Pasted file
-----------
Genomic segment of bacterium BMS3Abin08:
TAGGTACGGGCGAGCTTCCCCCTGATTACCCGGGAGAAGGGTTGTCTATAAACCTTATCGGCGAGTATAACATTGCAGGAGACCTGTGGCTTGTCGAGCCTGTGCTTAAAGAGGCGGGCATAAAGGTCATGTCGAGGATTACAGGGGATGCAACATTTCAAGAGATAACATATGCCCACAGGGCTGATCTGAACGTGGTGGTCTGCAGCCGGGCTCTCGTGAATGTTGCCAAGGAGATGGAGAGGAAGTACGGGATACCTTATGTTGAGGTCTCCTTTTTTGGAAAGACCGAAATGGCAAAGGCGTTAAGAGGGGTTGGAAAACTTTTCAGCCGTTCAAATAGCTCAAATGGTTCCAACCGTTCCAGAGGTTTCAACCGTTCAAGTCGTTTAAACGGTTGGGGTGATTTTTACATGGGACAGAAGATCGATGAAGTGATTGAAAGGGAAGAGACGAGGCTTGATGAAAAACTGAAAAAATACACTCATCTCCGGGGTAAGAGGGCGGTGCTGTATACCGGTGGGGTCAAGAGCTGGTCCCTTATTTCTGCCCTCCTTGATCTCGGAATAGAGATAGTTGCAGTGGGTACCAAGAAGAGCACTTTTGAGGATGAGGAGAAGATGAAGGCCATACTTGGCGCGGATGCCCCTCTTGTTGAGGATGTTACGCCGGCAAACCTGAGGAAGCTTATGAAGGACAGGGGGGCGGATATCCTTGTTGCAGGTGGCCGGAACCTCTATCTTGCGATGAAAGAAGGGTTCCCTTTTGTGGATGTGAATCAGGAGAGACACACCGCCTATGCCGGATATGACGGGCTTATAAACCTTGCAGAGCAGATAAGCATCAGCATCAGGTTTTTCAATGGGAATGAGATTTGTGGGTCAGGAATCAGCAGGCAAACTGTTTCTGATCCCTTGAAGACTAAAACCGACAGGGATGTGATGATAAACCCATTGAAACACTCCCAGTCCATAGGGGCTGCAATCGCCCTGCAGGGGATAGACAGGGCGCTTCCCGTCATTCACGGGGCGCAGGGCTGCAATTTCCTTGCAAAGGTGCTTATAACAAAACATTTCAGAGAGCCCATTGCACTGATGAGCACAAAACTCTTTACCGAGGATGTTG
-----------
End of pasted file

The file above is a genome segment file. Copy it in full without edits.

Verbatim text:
Genomic segment of bacterium BMS3Abin08:
TAGGTACGGGCGAGCTTCCCCCTGATTACCCGGGAGAAGGGTTGTCTATAAACCTTATCGGCGAGTATAACATTGCAGGAGACCTGTGGCTTGTCGAGCCTGTGCTTAAAGAGGCGGGCATAAAGGTCATGTCGAGGATTACAGGGGATGCAACATTTCAAGAGATAACATATGCCCACAGGGCTGATCTGAACGTGGTGGTCTGCAGCCGGGCTCTCGTGAATGTTGCCAAGGAGATGGAGAGGAAGTACGGGATACCTTATGTTGAGGTCTCCTTTTTTGGAAAGACCGAAATGGCAAAGGCGTTAAGAGGGGTTGGAAAACTTTTCAGCCGTTCAAATAGCTCAAATGGTTCCAACCGTTCCAGAGGTTTCAACCGTTCAAGTCGTTTAAACGGTTGGGGTGATTTTTACATGGGACAGAAGATCGATGAAGTGATTGAAAGGGAAGAGACGAGGCTTGATGAAAAACTGAAAAAATACACTCATCTCCGGGGTAAGAGGGCGGTGCTGTATACCGGTGGGGTCAAGAGCTGGTCCCTTATTTCTGCCCTCCTTGATCTCGGAATAGAGATAGTTGCAGTGGGTACCAAGAAGAGCACTTTTGAGGATGAGGAGAAGATGAAGGCCATACTTGGCGCGGATGCCCCTCTTGTTGAGGATGTTACGCCGGCAAACCTGAGGAAGCTTATGAAGGACAGGGGGGCGGATATCCTTGTTGCAGGTGGCCGGAACCTCTATCTTGCGATGAAAGAAGGGTTCCCTTTTGTGGATGTGAATCAGGAGAGACACACCGCCTATGCCGGATATGACGGGCTTATAAACCTTGCAGAGCAGATAAGCATCAGCATCAGGTTTTTCAATGGGAATGAGATTTGTGGGTCAGGAATCAGCAGGCAAACTGTTTCTGATCCCTTGAAGACTAAAACCGACAGGGATGTGATGATAAACCCATTGAAACACTCCCAGTCCATAGGGGCTGCAATCGCCCTGCAGGGGATAGACAGGGCGCTTCCCGTCATTCACGGGGCGCAGGGCTGCAATTTCCTTGCAAAGGTGCTTATAACAAAACATTTCAGAGAGCCCATTGCACTGATGAGCACAAAACTCTTTACCGAGGATGTTG